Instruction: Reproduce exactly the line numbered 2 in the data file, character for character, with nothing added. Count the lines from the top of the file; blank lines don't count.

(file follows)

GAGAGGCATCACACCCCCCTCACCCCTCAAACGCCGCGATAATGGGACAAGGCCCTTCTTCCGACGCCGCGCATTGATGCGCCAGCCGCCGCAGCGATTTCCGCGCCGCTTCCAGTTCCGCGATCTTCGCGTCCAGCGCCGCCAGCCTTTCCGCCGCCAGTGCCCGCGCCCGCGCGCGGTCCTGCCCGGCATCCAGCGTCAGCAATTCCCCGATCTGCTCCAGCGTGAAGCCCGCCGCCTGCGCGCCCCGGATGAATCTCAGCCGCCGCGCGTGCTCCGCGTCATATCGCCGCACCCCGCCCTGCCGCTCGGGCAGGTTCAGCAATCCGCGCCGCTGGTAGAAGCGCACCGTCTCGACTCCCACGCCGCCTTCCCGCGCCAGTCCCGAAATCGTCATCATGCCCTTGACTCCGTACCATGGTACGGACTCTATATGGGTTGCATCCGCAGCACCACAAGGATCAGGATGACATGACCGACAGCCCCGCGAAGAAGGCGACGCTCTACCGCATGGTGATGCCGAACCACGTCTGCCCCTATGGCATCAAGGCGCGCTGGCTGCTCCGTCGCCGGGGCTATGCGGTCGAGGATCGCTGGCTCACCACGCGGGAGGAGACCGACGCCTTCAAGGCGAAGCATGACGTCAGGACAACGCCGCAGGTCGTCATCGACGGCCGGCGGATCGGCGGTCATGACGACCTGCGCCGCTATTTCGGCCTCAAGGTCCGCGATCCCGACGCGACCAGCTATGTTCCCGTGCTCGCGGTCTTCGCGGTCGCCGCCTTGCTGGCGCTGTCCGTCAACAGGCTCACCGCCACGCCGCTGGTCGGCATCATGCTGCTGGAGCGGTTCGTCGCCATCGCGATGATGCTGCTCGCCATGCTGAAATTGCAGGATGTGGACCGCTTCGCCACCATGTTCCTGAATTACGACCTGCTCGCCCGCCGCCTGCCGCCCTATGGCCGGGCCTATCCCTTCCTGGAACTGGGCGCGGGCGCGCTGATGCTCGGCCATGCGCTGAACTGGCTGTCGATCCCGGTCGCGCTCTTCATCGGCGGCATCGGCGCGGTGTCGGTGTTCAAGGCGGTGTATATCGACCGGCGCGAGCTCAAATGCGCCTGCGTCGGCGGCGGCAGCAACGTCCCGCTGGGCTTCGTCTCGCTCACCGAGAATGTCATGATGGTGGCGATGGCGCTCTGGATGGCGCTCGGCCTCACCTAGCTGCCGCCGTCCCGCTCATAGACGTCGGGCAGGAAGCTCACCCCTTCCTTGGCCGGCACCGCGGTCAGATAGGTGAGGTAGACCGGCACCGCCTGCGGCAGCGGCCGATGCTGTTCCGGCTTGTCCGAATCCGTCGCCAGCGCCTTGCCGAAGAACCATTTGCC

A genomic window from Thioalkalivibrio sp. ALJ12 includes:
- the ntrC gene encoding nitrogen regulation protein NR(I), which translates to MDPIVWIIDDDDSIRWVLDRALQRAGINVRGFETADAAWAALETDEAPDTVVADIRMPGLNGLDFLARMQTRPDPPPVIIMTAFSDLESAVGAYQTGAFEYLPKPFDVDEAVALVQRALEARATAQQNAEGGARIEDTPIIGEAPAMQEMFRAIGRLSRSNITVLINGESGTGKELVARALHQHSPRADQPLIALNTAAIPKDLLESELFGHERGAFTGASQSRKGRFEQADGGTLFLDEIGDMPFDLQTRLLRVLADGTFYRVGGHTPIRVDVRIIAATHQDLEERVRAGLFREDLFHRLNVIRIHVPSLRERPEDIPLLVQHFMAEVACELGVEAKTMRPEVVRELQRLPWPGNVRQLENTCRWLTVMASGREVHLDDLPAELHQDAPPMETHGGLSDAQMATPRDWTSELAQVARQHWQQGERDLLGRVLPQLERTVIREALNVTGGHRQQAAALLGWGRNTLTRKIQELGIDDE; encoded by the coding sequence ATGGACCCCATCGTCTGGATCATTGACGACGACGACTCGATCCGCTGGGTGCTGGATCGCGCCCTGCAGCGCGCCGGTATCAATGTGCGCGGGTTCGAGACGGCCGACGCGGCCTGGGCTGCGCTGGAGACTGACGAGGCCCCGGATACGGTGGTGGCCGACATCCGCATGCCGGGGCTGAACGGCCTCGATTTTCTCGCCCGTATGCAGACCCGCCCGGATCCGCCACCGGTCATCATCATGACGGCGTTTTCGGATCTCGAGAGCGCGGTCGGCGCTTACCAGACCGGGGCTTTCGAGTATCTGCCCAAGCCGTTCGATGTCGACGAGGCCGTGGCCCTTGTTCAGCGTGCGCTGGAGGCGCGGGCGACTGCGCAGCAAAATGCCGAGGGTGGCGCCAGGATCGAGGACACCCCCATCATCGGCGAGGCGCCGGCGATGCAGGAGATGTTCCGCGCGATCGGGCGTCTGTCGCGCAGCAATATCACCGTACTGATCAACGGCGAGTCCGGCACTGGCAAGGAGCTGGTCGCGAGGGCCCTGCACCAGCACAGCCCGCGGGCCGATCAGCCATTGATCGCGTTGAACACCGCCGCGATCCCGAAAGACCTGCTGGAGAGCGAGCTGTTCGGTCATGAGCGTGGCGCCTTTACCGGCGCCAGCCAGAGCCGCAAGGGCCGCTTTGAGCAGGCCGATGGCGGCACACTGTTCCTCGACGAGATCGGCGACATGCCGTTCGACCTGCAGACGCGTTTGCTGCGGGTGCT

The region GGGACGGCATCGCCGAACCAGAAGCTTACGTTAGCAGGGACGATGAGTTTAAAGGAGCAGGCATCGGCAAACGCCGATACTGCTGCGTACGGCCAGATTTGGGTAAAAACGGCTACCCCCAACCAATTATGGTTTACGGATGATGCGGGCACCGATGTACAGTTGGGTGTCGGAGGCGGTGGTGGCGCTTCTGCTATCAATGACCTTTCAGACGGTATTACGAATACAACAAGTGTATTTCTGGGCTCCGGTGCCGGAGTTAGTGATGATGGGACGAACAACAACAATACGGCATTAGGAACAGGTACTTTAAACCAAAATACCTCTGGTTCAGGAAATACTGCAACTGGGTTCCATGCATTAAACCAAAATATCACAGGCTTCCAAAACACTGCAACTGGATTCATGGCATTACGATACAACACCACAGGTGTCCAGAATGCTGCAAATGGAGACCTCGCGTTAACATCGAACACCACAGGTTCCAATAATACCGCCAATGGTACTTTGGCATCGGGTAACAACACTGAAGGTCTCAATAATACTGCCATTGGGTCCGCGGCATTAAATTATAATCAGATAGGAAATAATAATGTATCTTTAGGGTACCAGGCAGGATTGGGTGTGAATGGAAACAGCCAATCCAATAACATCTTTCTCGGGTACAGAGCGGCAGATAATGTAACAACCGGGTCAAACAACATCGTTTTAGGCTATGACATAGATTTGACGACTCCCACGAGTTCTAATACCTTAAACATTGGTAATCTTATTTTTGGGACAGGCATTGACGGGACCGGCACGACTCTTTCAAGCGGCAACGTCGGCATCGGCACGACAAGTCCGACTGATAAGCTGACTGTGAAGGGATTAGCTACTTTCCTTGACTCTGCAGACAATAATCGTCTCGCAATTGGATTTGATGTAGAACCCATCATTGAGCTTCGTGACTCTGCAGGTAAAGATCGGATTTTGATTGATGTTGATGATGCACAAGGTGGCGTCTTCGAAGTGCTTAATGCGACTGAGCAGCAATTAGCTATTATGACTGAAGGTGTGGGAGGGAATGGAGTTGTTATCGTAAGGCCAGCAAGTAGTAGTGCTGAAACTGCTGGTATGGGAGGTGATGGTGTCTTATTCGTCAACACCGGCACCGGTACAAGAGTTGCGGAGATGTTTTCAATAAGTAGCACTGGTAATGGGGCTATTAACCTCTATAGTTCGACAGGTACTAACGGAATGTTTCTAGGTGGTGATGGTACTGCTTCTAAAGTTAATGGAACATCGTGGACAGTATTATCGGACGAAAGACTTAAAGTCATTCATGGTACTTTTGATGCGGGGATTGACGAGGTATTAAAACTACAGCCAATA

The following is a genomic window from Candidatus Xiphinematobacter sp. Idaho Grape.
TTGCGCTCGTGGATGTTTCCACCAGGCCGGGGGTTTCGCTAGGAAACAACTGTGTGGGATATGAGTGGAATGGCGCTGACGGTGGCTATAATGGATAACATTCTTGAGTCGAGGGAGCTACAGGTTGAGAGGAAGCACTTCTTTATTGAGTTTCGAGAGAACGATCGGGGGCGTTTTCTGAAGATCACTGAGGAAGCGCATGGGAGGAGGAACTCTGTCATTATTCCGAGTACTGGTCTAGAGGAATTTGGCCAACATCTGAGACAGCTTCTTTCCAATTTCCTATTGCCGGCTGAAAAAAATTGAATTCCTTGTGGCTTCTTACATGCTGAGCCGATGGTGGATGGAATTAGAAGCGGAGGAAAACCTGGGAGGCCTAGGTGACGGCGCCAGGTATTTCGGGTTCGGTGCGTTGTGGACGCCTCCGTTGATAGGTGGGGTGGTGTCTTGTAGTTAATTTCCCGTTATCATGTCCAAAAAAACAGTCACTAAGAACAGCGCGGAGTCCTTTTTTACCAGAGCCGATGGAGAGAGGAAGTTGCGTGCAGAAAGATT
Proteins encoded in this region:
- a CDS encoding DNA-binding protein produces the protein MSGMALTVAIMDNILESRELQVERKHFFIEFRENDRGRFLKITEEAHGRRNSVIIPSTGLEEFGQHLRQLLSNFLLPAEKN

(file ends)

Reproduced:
A genomic window from Thioalkalivibrio sp. ALJ12 includes: